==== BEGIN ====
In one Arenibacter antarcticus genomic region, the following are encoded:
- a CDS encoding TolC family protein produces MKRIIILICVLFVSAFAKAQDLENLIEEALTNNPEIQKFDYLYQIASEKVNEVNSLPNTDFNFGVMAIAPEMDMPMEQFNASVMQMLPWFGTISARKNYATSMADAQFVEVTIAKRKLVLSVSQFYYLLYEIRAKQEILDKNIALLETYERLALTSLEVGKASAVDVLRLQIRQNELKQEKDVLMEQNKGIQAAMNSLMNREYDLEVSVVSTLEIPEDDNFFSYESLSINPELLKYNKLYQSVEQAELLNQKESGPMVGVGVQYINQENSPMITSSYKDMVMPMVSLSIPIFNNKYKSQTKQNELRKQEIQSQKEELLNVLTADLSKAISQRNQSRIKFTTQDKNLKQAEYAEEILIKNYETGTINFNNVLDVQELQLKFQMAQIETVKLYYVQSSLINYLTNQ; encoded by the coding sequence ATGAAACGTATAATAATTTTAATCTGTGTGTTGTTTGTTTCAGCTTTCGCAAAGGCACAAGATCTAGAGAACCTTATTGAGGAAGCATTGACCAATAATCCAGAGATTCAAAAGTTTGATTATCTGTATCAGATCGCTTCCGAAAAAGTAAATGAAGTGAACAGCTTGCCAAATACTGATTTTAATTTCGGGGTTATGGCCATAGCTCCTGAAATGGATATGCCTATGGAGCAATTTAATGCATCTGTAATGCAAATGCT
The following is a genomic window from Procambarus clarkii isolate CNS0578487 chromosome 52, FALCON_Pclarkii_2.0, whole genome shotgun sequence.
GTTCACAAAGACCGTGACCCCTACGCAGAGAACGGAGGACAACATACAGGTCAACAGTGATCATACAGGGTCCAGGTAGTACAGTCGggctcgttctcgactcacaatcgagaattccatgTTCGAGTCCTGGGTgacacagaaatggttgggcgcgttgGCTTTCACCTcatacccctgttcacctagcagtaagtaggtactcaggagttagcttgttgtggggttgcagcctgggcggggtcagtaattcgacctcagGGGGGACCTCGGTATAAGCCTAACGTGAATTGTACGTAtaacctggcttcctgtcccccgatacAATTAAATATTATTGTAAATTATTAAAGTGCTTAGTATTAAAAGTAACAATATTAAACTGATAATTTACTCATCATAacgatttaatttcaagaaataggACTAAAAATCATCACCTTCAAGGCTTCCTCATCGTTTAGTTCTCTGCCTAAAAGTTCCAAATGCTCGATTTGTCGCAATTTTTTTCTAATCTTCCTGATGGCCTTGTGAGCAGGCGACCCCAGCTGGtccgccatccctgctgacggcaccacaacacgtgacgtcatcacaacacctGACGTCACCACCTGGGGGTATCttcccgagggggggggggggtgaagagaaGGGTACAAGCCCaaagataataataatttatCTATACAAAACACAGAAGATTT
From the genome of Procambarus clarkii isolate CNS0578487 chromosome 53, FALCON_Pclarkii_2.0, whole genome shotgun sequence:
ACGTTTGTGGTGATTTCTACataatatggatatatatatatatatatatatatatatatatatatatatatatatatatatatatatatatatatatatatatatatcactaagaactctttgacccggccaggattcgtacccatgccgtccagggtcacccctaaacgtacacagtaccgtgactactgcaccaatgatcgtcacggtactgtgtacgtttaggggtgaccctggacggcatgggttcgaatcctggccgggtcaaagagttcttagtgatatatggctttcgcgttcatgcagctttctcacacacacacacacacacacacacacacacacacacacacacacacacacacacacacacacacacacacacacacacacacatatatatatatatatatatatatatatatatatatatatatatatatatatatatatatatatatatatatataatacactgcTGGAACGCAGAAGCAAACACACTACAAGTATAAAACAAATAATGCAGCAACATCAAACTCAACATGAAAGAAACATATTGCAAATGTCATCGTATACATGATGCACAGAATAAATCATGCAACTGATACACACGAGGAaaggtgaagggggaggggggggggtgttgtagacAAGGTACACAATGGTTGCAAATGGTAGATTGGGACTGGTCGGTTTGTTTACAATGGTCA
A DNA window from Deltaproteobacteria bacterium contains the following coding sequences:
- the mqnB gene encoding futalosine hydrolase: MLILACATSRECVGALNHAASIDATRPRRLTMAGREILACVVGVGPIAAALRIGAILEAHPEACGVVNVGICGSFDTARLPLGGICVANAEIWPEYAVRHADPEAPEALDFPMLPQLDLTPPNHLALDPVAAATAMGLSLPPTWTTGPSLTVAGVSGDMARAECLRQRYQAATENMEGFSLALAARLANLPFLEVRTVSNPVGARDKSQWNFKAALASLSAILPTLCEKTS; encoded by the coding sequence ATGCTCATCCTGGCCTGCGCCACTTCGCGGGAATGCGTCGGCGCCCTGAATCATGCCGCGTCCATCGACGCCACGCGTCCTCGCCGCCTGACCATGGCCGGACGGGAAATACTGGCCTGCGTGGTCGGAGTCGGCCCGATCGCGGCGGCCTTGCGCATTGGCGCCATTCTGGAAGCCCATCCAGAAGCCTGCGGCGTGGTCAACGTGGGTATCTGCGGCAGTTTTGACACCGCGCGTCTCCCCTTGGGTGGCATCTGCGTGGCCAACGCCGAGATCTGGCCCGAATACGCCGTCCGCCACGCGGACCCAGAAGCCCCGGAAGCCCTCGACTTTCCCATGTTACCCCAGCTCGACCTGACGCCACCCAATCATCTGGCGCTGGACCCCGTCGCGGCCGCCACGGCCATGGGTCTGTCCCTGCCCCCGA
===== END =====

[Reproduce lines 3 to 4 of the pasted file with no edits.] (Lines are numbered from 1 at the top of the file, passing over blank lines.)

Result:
The following is a genomic window from Procambarus clarkii isolate CNS0578487 chromosome 52, FALCON_Pclarkii_2.0, whole genome shotgun sequence.
GTTCACAAAGACCGTGACCCCTACGCAGAGAACGGAGGACAACATACAGGTCAACAGTGATCATACAGGGTCCAGGTAGTACAGTCGggctcgttctcgactcacaatcgagaattccatgTTCGAGTCCTGGGTgacacagaaatggttgggcgcgttgGCTTTCACCTcatacccctgttcacctagcagtaagtaggtactcaggagttagcttgttgtggggttgcagcctgggcggggtcagtaattcgacctcagGGGGGACCTCGGTATAAGCCTAACGTGAATTGTACGTAtaacctggcttcctgtcccccgatacAATTAAATATTATTGTAAATTATTAAAGTGCTTAGTATTAAAAGTAACAATATTAAACTGATAATTTACTCATCATAacgatttaatttcaagaaataggACTAAAAATCATCACCTTCAAGGCTTCCTCATCGTTTAGTTCTCTGCCTAAAAGTTCCAAATGCTCGATTTGTCGCAATTTTTTTCTAATCTTCCTGATGGCCTTGTGAGCAGGCGACCCCAGCTGGtccgccatccctgctgacggcaccacaacacgtgacgtcatcacaacacctGACGTCACCACCTGGGGGTATCttcccgagggggggggggggtgaagagaaGGGTACAAGCCCaaagataataataatttatCTATACAAAACACAGAAGATTT